d) an interrupter circuit which interrupts the connection between the first input of the comparator and the voltage divider if there is a voltage glitch in the supply voltage. The two inputs of the comparator are supplied with two different voltages by the circuit described when the supply voltage is turned on, the magnitude of which different voltages can be freely adjusted by means of the taps from the voltage divider. One of the two voltages (preferably the one closer to the ground potential) is additionally imposed on the first capacitor when there is a steady voltage. In case of a voltage glitch the connection between the first input of the comparator and the voltage divider is then interrupted, so that the first input is still connected only to the first capacitor and is thus kept at the previous voltage level that is stored in the capacitor. The other input of the comparator, on the other hand, is unchanged connected to the voltage divider, so that it proportionally follows the voltage glitch. If the voltage glitch is deep enough then, there is a state of the variable potential at the second input of the comparator beyond the voltage of the invariable first input coming closer to the ground potential. Therefore, there is a reversal of polarities at the inputs of the comparator, after which a corresponding signal is generated at the comparator output. This signal then indicates the detection of a voltage glitch.
The circuit according to the invention makes it possible by varying the taps from the voltage divider to change the level of the voltage glitch to be detected and thus flexibly adjust the circuit to the respective needs. In addition, no reference voltages are needed at the comparator inputs.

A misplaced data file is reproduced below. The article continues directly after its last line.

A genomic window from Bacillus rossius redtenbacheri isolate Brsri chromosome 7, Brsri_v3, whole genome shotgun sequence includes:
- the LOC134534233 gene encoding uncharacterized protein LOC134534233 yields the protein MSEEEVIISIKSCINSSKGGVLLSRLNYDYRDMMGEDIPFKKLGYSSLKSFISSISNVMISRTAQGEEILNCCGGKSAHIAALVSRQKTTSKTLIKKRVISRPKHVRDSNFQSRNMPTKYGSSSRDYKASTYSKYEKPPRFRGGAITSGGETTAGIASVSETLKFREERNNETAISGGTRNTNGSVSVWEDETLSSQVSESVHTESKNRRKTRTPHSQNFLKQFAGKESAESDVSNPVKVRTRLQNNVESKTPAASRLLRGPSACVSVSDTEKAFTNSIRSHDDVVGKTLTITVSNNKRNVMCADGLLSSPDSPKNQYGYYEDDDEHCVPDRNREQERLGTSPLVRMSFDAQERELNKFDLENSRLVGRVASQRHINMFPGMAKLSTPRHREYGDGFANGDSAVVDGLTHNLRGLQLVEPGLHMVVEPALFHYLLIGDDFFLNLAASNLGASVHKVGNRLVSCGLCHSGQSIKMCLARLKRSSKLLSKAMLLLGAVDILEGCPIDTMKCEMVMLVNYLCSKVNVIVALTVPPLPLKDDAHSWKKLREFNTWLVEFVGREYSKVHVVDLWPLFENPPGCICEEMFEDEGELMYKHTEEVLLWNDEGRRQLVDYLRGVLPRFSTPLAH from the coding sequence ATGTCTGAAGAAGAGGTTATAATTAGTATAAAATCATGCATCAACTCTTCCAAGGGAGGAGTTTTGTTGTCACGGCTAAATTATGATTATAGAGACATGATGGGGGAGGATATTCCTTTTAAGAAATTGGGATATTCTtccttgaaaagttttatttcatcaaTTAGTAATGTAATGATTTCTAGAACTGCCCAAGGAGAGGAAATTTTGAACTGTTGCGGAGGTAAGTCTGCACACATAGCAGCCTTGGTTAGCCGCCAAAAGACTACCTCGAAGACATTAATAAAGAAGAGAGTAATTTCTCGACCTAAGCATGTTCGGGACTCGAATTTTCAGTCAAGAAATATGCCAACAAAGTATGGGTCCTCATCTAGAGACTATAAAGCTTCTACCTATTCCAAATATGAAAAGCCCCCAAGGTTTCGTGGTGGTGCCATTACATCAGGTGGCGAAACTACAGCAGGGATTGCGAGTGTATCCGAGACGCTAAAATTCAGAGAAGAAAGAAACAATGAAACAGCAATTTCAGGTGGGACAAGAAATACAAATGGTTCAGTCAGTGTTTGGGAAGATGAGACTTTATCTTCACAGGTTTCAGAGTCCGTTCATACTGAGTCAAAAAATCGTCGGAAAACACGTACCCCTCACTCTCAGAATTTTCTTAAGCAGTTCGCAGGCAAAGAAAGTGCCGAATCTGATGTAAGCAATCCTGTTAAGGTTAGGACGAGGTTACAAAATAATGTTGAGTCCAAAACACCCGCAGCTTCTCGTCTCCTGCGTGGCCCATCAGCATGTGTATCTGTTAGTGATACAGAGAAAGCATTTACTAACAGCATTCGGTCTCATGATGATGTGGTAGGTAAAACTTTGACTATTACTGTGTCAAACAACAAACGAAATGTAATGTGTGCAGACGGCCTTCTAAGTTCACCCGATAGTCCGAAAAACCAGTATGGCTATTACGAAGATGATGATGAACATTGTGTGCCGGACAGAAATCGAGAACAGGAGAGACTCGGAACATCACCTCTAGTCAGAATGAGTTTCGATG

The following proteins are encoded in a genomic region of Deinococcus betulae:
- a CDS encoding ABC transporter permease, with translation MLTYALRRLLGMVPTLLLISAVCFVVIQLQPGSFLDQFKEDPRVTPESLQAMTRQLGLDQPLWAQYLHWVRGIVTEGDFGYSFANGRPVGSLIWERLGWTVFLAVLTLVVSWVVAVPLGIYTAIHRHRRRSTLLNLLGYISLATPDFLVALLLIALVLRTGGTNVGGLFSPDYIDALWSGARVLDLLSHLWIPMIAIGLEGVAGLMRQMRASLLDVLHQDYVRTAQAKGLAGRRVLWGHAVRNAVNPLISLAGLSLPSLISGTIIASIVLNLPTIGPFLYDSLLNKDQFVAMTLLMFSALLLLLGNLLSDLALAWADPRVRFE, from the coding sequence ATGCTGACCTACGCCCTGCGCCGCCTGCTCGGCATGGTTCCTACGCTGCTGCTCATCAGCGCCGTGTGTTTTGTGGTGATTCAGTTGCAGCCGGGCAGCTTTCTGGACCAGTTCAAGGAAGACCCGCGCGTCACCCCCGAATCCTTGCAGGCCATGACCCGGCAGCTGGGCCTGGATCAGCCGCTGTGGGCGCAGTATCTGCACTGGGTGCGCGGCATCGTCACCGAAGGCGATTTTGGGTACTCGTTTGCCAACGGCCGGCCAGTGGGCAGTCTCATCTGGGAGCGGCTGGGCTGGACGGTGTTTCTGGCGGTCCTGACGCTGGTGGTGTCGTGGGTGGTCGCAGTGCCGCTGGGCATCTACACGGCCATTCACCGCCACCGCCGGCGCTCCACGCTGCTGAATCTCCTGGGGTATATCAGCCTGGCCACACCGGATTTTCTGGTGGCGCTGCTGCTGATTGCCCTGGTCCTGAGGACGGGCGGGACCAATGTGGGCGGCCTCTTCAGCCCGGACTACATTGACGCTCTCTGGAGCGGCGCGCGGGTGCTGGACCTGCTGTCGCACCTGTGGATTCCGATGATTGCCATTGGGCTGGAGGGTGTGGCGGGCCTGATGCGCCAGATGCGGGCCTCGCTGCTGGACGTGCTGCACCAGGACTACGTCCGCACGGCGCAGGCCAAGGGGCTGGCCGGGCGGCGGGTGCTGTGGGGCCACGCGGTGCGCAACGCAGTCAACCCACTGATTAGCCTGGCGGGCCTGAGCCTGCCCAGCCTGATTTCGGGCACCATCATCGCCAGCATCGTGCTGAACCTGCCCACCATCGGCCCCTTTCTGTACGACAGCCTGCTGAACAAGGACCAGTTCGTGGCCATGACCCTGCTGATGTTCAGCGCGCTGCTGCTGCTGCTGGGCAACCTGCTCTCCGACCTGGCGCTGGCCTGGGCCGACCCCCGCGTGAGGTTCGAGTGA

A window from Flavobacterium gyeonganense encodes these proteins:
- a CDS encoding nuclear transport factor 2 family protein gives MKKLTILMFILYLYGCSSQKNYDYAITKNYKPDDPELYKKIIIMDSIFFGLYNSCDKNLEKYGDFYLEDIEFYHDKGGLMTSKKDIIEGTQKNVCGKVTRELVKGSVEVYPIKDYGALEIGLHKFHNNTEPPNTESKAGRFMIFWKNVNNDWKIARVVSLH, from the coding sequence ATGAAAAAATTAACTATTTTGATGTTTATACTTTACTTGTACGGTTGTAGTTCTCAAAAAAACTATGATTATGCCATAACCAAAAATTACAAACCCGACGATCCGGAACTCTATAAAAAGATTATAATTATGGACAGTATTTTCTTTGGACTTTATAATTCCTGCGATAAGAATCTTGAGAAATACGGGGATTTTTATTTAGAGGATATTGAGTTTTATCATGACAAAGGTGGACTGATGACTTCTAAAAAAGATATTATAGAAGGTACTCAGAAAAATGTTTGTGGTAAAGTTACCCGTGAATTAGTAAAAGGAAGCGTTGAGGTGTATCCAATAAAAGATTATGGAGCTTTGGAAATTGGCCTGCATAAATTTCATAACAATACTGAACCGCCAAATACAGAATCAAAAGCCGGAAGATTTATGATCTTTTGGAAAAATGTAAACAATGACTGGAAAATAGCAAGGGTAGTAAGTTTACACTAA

According to a further embodiment of the interrupter circuit it comprises a first transistor whose source-drain path is situated in the connection line between the first input of the comparator and the voltage divider, and whose gate is controlled by a voltage which, proportionally to the voltage glitch, comes closer to the ground potential if there is a voltage glitch. The transistor which is connected in forward direction if the supply voltage is undisturbed is then cut-off and separates the first comparator input from the voltage divider, so that the input is uncoupled from the voltage glitch.
Preferably the interrupter circuit additionally comprises the following elements:
e) a second capacitor which is connected between ground and the second input of the comparator;
f) a third capacitor, one terminal of which is connected to the supply voltage;
g) a second transistor whose source is connected to the second terminal of the above-mentioned third capacitor and whose drain and gate are connected to the second input of the comparator;
h) a connection line from the source of the second transistor to the gate of the first transistor.
An interrupter circuit comprising the above components is capable of generating a cut-off voltage at the gate of the first transistor, which cut-off voltage is proportional to the voltage glitch of the supply voltage. The threshold voltage of the transistors plays a very subordinate role for the reliable functioning of the whole circuit because the transistors operate as switches and do not serve to detect a voltage level.
In the following the invention will be further explained with reference to the FIGURE. The sole FIGURE shows a connection diagram of a detection circuit according to the invention for the detection of short voltage glitches in a supply voltage Vsup.